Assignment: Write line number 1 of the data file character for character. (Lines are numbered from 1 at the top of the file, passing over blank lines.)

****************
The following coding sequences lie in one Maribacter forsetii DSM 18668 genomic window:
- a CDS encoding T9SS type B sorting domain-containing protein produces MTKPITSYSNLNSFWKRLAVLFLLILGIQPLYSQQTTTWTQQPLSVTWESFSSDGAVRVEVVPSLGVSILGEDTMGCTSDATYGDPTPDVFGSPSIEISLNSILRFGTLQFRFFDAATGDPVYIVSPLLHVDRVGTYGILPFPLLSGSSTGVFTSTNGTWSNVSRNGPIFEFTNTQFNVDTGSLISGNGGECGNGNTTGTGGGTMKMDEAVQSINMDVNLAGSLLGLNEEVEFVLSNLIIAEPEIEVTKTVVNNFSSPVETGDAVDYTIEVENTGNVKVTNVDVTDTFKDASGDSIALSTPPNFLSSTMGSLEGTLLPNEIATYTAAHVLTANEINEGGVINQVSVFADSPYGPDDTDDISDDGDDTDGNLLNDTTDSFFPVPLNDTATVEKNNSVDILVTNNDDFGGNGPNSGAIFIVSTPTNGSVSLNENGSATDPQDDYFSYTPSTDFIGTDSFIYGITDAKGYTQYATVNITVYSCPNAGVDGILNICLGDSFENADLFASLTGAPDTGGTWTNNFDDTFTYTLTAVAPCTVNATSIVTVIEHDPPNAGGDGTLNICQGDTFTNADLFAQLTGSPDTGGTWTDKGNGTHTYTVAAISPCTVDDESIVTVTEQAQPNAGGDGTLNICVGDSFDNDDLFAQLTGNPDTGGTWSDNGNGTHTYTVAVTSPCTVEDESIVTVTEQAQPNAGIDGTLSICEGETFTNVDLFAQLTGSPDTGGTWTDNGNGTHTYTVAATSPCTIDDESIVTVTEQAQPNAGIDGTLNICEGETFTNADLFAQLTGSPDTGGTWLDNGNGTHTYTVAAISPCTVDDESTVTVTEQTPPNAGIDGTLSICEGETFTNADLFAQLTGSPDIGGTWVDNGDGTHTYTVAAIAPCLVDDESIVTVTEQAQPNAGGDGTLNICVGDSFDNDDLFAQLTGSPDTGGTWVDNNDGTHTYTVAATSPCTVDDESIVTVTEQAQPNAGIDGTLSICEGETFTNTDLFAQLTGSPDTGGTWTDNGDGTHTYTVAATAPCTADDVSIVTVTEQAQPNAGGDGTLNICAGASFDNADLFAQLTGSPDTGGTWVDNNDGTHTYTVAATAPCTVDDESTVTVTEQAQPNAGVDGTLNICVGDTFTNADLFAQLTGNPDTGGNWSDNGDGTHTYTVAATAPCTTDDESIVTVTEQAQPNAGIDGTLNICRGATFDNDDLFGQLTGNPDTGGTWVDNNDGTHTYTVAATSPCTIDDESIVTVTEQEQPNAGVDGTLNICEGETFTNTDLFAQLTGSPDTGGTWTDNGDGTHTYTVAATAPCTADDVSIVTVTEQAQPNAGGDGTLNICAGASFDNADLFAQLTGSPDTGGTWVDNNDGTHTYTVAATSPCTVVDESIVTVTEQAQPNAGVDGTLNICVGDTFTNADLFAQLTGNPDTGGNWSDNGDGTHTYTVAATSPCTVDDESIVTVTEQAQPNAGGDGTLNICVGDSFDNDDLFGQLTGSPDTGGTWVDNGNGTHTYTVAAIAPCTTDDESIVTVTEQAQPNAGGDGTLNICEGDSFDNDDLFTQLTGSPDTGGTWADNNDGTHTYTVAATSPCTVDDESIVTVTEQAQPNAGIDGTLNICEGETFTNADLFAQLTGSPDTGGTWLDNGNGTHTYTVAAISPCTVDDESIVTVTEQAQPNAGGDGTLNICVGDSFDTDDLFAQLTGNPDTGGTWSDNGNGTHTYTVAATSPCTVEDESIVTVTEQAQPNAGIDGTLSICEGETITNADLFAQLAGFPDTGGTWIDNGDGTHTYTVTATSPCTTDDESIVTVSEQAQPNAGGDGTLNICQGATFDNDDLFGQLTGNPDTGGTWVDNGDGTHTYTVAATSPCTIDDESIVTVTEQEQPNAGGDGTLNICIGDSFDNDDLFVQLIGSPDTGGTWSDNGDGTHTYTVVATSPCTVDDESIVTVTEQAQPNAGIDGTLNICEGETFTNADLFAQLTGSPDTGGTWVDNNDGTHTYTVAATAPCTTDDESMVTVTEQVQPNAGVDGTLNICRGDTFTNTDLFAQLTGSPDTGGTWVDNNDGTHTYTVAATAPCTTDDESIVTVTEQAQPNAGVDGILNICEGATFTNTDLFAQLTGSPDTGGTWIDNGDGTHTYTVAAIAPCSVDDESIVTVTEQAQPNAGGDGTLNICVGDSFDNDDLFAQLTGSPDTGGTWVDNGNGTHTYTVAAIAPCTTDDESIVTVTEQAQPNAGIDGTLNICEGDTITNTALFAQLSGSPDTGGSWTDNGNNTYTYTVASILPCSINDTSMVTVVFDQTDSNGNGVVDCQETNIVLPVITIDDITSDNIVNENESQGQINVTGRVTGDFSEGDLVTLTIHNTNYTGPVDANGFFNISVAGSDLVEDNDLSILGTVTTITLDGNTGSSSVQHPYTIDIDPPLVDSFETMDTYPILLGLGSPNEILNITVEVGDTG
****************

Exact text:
The following coding sequences lie in one Maribacter forsetii DSM 18668 genomic window: